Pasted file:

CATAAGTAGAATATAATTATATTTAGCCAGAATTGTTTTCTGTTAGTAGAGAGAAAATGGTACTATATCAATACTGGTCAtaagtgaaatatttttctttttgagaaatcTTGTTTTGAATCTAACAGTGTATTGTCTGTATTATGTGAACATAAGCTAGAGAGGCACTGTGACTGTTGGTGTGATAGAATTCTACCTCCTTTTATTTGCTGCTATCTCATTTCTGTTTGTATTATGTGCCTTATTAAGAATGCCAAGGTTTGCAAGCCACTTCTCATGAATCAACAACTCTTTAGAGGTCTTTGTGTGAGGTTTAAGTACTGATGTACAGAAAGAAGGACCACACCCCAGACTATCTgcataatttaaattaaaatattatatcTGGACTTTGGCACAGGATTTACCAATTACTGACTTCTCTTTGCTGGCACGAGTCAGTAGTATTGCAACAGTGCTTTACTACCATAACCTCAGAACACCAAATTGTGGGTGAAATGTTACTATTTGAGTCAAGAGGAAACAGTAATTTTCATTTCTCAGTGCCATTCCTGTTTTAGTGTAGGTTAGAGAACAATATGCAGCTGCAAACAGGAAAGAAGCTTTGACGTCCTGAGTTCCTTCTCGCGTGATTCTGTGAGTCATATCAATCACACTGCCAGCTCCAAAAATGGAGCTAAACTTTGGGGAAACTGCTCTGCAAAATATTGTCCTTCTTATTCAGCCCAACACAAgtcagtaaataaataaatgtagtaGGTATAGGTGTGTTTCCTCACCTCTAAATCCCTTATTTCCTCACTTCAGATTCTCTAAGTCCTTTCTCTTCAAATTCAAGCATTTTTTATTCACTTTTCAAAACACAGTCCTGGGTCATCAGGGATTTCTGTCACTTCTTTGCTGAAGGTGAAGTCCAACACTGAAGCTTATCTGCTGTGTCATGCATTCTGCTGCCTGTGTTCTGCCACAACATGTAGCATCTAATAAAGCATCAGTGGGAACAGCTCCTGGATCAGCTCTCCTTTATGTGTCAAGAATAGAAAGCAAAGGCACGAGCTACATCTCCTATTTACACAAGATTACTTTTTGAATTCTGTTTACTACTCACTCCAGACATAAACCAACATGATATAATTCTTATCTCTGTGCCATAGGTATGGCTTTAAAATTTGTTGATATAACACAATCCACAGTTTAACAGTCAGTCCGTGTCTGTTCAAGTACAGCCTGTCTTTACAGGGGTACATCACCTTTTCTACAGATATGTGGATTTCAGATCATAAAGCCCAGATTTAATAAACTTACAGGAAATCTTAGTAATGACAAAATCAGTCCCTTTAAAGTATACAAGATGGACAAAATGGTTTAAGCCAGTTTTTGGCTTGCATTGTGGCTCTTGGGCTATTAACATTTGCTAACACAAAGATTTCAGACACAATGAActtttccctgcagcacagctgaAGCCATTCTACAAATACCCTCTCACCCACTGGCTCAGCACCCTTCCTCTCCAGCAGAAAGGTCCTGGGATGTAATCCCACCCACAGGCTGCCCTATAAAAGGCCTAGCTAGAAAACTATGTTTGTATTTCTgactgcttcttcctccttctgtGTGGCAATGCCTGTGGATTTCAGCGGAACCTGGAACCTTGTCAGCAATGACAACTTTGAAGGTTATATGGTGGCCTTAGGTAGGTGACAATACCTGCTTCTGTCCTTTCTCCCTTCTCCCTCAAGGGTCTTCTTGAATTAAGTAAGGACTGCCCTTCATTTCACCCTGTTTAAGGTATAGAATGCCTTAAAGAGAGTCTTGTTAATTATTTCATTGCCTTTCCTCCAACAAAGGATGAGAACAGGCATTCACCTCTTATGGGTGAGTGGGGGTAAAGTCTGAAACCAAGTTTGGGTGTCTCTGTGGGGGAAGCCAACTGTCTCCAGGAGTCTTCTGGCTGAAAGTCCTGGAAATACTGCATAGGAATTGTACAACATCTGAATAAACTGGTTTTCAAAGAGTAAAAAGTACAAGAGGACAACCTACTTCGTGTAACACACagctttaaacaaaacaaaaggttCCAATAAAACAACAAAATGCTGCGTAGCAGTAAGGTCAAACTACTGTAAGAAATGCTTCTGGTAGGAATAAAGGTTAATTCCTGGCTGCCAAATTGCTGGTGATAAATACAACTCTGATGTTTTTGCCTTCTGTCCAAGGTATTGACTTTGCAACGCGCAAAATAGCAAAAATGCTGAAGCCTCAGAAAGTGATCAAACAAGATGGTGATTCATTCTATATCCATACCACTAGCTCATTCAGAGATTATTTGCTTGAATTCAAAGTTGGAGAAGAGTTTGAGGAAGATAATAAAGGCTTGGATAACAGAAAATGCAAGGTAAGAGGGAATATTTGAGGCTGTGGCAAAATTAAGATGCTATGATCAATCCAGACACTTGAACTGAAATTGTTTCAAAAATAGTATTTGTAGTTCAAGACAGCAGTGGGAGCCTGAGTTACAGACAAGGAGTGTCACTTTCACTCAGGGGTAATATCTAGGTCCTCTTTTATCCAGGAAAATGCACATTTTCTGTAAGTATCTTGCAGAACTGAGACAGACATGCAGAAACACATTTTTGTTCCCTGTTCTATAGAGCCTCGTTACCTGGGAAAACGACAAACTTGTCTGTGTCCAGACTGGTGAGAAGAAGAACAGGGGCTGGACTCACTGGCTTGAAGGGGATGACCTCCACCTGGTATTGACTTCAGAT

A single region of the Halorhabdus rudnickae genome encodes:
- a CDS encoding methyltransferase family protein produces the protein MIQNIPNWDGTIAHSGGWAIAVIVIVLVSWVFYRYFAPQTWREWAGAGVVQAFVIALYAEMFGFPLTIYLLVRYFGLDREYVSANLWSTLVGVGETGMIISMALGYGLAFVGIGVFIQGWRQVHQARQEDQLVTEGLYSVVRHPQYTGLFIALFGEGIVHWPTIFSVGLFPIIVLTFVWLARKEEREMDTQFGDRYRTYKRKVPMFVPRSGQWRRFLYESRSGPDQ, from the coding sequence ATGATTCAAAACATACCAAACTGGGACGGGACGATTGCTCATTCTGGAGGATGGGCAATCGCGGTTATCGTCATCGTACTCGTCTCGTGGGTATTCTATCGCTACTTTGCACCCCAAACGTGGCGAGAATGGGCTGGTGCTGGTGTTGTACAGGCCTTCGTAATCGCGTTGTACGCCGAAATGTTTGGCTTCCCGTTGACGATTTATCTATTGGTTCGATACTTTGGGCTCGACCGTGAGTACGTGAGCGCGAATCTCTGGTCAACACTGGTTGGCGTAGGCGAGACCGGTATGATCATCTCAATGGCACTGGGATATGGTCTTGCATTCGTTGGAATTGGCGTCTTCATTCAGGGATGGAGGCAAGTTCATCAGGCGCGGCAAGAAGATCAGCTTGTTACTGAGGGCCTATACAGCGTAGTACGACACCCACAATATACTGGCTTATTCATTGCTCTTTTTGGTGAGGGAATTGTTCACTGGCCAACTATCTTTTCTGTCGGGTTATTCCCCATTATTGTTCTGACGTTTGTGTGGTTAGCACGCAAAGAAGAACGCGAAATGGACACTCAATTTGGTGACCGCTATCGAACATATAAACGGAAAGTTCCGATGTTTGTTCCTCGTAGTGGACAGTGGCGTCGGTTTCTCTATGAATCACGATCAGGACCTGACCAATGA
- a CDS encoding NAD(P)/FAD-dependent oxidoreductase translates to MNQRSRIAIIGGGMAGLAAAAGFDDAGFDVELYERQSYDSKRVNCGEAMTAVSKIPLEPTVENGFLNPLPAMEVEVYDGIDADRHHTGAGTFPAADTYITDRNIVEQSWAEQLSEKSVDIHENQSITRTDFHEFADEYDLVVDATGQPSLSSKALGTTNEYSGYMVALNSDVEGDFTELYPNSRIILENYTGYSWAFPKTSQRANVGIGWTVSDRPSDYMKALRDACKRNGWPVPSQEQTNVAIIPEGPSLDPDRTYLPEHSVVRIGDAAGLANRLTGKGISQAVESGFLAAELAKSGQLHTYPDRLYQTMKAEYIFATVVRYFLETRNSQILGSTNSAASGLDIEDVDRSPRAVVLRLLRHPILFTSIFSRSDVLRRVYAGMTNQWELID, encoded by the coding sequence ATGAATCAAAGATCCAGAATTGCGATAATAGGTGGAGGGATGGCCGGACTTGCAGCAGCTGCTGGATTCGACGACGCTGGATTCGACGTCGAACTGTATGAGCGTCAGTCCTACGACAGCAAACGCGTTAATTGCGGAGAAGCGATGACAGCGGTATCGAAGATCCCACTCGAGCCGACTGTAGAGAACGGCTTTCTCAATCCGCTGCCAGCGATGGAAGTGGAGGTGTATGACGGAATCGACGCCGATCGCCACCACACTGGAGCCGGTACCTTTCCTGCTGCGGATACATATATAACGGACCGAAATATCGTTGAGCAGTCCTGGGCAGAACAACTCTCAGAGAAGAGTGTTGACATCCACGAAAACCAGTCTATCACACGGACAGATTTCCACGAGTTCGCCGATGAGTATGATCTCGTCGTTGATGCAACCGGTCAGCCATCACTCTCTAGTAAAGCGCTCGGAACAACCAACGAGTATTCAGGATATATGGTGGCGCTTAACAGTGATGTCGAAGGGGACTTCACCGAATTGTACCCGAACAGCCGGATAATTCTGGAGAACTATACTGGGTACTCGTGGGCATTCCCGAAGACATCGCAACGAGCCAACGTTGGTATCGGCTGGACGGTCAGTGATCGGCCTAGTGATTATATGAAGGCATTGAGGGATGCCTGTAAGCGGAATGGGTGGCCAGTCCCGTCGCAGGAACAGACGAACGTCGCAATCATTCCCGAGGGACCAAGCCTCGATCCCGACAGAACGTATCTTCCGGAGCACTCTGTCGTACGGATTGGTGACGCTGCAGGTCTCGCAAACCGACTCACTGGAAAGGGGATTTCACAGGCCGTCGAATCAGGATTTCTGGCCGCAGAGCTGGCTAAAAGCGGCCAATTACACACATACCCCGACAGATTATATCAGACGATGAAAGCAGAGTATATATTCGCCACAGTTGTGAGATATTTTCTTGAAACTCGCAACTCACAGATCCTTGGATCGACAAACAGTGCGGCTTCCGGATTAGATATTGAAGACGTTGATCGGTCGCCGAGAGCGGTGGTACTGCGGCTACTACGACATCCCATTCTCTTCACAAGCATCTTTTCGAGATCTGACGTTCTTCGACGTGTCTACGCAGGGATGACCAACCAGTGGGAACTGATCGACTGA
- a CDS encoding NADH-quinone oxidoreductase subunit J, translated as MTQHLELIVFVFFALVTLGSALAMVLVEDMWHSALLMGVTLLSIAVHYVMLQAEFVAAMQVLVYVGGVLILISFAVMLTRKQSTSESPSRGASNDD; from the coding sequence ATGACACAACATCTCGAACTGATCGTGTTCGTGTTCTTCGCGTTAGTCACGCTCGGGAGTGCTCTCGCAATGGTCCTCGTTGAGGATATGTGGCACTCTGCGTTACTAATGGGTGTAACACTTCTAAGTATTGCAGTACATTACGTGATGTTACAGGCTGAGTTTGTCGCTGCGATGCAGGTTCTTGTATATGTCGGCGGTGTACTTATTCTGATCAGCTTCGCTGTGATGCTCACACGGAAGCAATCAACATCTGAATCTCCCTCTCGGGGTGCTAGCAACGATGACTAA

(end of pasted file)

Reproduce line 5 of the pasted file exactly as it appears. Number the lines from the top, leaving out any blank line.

- a CDS encoding NADH-quinone oxidoreductase subunit J, translated as MTQHLELIVFVFFALVTLGSALAMVLVEDMWHSALLMGVTLLSIAVHYVMLQAEFVAAMQVLVYVGGVLILISFAVMLTRKQSTSESPSRGASNDD; from the coding sequence ATGACACAACATCTCGAACTGATCGTGTTCGTGTTCTTCGCGTTAGTCACGCTCGGGAGTGCTCTCGCAATGGTCCTCGTTGAGGATATGTGGCACTCTGCGTTACTAATGGGTGTAACACTTCTAAGTATTGCAGTACATTACGTGATGTTACAGGCTGAGTTTGTCGCTGCGATGCAGGTTCTTGTATATGTCGGCGGTGTACTTATTCTGATCAGCTTCGCTGTGATGCTCACACGGAAGCAATCAACATCTGAATCTCCCTCTCGGGGTGCTAGCAACGATGACTAA